Cuzco returns to normal today, after a week of celebration. The morning begins with celebratory mass, for those who wish to attend, in honor of Christ’s resurrection, while in the Plaza de Armas, at the edge of the Cathedral the regular Sunday parade is schedule to take place.
In this way, mass in the Cathedral and civic parade on its edge, the twin poles of a Spanish society are re-established after a week in which the society and religion seem the same. Durkheim’s sacred and profane are distinguished again, even if in a seeming bout of Inca revenge both have their own sacred and secular halves within them.
In the Church it is the diocesan order as opposed to the power and majesty of the mass, while in the state it is normal social life versus the symbols of the country, but I digress.
Instead of developing that point, let us look at something typical of Cuzco’s holy week, the empanada de semana santa.
Though called an empanada, which suggests a dough (fried or baked) containing a filling which you find when you bite into it, this is not your normal Hispanic empanada. It is flat with levels, rather than being a closed pocket with a hidden treat. That role is played in Cuzco by other foods, such as the tamale and the stuffed rocoto. And, it is also filled by more ordinary empanadas whose dough is a puff pastry.
This empanada is more like Cuzco’s classic pastel de fideo, fettuccine pie. It is laid flat. For the pastel it is in a pan, while the empanada appears on a sheet of paper. In both cases, they are composed is ingredients that stay distinct. The pastel has its noodles (fettuccine), olives, cheese, and beaten egg as a binder. In contrast, the pastel has the paper, a cake and what in Spanish are called grágeas.
Grágeas are a sprinkle of colored candy decorations across the surface of the cake. They can be nonpareils or candy sequins.They are always colored, like a rainbow.
The empanada comes in three layers, a base, a cake with a variegated surface, and the sprinkles. This reminds me of the classic idea of an Andean hierarchy, the world below, this world, and the world above, with the focus on the relationship between this world and the world above, the rainbow like candy treats.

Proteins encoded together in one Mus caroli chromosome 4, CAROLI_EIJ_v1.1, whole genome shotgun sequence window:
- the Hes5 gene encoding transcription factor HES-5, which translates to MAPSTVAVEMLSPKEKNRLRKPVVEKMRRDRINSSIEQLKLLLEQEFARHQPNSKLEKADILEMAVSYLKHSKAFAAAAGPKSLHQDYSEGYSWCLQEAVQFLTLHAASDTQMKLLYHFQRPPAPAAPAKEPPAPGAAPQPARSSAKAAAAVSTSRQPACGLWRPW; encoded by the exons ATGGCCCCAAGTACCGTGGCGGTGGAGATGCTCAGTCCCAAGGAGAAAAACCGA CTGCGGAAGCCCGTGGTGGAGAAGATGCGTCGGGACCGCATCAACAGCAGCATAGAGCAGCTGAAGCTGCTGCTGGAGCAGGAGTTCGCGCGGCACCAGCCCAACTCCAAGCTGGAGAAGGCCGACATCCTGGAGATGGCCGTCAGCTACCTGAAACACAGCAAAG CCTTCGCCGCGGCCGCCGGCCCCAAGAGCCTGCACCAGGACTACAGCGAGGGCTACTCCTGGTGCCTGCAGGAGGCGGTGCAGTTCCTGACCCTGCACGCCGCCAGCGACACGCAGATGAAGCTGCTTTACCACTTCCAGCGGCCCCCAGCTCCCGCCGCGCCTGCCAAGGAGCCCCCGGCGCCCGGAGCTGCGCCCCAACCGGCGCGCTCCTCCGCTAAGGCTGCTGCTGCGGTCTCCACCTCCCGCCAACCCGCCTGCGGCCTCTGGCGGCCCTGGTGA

The colors suggest a rainbow, but this sheet also is roughly reminiscent of something in the important drawing by Juan de Santa Cruz Pacachuti Yamqui Salcamaygua. His drawing places a large oval in the top center, with a cross of stars above it, and the sun and moon to either side.
Though not an oval, this empanada reminds me of that image, particularly with the stars above it. The movement of stars from one season to another takes this flat image and gives it motion.
Of course, there is another part of the image that we could also suggest as a background for understanding this food. That is the image of the earth, on the bottom left side, with a rainbow arching above it. Though the colors of the grágeas remind me of a rainbow, that celestial form is usually symbolized by an arch, sometimes with heads on either side.
The grágeas of the empanada are definitely a sprinkle, like stars scattered across the sky, and not and arch. The stars have color and in Spanish they say they centellear, that is they sparkle.
Part of why I suggest the empanada is reminiscent of the oval in Pachacuti Yamqui’s drawing is that the oval shines, it has a gleam. That gleam is like the reflection of sunlight on water, causing it to shine. As a result, it is a characteristic of the great, pre-Hispanic God Viracocha, the creator.
This theme of Viracocha continues in another Holy Week sweet in Cuzco, the suspiro or sigh. It is a meringue made like a dried, sweet foam. The word Vira (the first part of the god’s name that refers to glow, literally means fat and many people argue that it therefore is foam).
This two part set of Holy Week sweets is joined by a rosca and maicillos, making another four part set. But we will save these for a later note. For now, it is enough to recognize that the maicillos are made from cornmeal. If you look beneath the oval in Pachacuti Yamqu’s drawing, you will see another cross with stars. The upper left star is called saramama, which means the Lady of Corn.
It is far to easy to over interpret something like the empanada, but this correspondence with a classic drawing of Inca cosmology suggests that maybe, even if unspoken, the sweets of Holy Week are holy for more reasons than simply being served on this significant Christian occasion.
They may enclose holiness in themselves through the ways they index the structure of the world, deity, and people’s place in the cosmos.